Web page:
I was at a store by myself and had only four items so I found myself 3rd in line in the quick lane: 10 items or less. But we weren't moving forward as quickly as I thought I expected. I observed the cashier and quickly determined that he was a young man with some mental challenges.
He had called over his manager because the customer was using a coupon and he needed the manager's secret code. I've worked in retail. I totally caught this vibe from the manager which was, "My guy isn't moving fast enough for the 10 items or less line; I'll stay here and help him move along. After all, the customers want speed, speed, speed." I grew annoyed at watching the manager actually press buttons on the register for him, I guess because he wasn't super fast, as if she was providing the customer in front of me with superior customer care. Actually, it irked me. Let the guy do his job himself - how else will he learn? We are all in no rush. We don't mind. But I guess maybe some customers do mind and are in a rush and this manager really is doing something a customer like that would appreciate.
I was thinking to myself that I don't need to move to another lane; I am a great customer for this guy. I will be patient, understanding. I will wait for him to speak to me first so I will not give any indication that I am in a rush. I will let him take my cash into his hand the peculiar way he needs to do it in order to do his job his way. I will not reach too quickly for my change because his hand is moving too slowly towards mine. This is a learning experience for him and I will make his experience with me a good learning experience. He will be in control of directing our exchange. I'm in no rush. I've got nothing to prove to this guy or his manager except that I support this guy.
Of course I'm like that. I'm a teacher.
And a mother.
I walked out of the store to my car actually gloating about what a good customer I was for that guy because I was so patient and pleasant and then it hit me...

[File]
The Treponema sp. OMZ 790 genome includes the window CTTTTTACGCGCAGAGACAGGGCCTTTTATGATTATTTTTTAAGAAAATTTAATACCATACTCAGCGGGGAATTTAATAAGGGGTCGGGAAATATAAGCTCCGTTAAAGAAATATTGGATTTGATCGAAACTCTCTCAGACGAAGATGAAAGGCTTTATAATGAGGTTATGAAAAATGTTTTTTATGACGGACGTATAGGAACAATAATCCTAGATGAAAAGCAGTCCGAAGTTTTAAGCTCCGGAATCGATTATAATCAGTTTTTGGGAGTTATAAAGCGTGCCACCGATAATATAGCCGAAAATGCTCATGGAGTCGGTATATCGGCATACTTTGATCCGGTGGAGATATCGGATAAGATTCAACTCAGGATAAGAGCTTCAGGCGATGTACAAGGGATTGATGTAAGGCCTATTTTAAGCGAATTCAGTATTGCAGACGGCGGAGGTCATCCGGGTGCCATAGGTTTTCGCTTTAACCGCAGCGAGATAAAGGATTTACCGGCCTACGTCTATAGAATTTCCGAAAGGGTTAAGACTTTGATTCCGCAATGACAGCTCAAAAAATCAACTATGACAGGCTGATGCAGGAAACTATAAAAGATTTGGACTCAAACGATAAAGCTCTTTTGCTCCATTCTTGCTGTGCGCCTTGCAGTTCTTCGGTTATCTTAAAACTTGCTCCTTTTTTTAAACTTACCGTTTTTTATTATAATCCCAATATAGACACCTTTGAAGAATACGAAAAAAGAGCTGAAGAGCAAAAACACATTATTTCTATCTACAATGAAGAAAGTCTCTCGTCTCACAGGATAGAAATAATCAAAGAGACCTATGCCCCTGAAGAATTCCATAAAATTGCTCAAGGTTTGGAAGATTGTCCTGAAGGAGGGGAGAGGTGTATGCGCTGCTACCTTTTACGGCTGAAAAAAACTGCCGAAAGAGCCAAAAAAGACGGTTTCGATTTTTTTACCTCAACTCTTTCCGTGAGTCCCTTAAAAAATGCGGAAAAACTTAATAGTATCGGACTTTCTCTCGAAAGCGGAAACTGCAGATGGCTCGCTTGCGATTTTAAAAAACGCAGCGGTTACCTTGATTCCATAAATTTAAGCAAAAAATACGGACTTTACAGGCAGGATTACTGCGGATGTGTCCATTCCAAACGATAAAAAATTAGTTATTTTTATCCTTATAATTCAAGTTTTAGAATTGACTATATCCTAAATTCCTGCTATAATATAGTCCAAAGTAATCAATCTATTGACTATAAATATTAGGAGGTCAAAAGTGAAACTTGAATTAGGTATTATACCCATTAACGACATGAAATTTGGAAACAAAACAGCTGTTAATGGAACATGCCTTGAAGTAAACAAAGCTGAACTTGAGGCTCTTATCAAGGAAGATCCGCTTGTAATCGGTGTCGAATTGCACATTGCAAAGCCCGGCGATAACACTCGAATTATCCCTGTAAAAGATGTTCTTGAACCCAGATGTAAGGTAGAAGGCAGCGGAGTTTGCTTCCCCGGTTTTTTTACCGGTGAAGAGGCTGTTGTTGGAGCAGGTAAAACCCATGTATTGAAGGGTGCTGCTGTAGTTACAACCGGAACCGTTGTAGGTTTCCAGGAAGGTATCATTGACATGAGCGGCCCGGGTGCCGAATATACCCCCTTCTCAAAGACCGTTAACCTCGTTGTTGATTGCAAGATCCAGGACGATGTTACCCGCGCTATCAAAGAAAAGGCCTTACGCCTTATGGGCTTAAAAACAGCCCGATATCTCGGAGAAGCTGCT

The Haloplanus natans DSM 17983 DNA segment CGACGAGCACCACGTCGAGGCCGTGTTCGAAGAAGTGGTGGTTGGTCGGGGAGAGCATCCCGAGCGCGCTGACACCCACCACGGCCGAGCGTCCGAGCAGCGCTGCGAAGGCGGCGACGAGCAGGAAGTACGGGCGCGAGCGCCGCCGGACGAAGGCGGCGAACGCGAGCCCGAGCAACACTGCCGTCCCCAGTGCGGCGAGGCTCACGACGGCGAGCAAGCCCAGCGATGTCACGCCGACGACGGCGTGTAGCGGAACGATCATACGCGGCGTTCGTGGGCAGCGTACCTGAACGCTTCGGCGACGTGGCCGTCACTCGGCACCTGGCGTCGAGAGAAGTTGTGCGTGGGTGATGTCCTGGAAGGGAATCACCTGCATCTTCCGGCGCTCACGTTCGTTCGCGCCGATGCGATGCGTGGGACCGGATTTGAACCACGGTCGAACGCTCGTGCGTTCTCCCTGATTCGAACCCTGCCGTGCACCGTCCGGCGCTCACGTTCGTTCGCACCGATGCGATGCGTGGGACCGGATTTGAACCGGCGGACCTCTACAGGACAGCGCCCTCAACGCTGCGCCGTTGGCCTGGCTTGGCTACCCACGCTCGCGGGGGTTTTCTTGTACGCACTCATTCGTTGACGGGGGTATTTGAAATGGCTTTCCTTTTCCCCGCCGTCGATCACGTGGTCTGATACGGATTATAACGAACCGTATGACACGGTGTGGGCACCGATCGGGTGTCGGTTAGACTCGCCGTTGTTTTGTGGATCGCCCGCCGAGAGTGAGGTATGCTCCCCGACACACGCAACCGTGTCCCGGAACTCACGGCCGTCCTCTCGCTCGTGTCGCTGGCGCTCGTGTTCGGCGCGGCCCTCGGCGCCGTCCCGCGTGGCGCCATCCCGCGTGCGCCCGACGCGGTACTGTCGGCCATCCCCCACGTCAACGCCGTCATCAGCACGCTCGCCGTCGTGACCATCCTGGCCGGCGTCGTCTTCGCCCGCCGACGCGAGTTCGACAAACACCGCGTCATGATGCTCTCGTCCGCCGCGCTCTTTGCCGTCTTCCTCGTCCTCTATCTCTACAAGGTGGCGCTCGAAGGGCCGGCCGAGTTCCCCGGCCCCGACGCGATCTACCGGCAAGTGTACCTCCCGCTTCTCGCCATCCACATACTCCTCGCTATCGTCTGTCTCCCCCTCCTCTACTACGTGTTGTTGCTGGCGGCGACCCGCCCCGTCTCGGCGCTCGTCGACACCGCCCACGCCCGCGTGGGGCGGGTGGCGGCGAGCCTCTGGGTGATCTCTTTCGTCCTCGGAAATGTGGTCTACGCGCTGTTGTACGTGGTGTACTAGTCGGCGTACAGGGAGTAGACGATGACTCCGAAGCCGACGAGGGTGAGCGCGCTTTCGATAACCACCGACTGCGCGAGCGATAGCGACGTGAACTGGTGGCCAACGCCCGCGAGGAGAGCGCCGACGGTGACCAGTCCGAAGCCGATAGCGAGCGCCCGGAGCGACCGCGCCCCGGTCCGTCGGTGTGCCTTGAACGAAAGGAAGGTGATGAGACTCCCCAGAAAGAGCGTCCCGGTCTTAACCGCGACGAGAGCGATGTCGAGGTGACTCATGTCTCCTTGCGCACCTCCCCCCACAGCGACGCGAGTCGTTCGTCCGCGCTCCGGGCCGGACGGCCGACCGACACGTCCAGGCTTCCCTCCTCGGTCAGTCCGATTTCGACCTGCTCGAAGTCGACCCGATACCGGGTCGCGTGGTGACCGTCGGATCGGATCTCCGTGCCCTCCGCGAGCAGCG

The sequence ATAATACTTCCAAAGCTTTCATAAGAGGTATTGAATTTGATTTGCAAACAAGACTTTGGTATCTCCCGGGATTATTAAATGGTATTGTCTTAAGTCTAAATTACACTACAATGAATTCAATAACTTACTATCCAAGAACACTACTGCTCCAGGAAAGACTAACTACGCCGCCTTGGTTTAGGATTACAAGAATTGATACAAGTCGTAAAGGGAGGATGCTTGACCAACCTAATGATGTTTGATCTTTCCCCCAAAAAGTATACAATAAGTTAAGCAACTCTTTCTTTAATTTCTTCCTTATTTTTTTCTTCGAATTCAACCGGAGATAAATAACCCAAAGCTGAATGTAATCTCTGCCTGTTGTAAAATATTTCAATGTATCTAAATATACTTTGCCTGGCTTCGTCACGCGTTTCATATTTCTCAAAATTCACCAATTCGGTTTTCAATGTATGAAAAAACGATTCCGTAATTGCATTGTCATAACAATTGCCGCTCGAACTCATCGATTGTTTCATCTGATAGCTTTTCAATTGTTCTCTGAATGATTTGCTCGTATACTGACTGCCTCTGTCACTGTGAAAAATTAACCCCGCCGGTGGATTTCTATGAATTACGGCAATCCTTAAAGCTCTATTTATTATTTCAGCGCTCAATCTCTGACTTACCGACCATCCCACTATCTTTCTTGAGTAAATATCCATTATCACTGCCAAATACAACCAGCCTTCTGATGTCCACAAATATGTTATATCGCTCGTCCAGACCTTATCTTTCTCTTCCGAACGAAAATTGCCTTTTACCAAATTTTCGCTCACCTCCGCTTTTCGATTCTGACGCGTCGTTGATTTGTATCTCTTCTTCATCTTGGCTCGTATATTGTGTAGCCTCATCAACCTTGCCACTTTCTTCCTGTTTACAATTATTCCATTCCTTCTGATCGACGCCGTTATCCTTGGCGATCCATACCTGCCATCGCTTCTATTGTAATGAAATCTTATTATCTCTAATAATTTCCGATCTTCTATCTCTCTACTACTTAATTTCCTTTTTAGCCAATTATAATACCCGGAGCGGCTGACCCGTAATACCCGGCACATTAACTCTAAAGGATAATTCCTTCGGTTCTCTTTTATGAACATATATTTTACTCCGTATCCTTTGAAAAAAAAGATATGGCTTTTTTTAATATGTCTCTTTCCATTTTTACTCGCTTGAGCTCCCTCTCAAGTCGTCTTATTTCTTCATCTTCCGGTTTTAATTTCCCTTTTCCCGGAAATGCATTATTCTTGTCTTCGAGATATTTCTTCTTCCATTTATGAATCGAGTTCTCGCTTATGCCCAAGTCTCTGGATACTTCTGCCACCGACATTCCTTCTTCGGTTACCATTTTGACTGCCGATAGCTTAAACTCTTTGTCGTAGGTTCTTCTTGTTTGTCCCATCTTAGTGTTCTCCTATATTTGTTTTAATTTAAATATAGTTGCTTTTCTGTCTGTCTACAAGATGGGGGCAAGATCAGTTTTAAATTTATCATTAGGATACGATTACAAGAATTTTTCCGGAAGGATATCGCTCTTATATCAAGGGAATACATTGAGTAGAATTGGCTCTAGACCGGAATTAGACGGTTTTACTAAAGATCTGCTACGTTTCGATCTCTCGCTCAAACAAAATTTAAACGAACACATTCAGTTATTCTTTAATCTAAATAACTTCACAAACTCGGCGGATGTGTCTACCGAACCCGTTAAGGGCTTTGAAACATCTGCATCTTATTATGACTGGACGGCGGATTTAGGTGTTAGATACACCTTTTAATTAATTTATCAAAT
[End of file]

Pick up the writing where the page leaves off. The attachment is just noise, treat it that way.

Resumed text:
I could be more patient. At home I definitely could be more patient. And understanding. I need to remember that the way my children do things is their personal way of learning and experiencing things that are important to them.
Take this picture for example.
Did I wish they posed differently? At first, yes. But then I realized that those smiles are sincere. Luna's pose is very meaningful in whatever she is trying to communicate which I think is, "We are posing, right?" And above all, there is tremendous joy among my children for what they accomplished - getting their picture taken. So, for this simple reason (my kids deserve joy), I will be patient this holiday season. Patient with everyone. And that tree in the background...
Every day there are a dozen ornaments strewn about my house. Have you ever had a 2 1/2 year old and a Christmas tree in the same house? It's like introducing a new game called Decorate Tree and it comes with 200 shiny sparkly playing pieces. And if you think that a 2 1/2 year old can play a game with many small pieces (like Mousetrap, for example) the correct way by following the directions and only using the pieces for what they were intended and keeping all of the said pieces on the game board, well, I guess you haven't ever had a 2 1/2 year old in your house.
Patience, my friends, patience.
My 2011 holiday mantra: Patience = Joy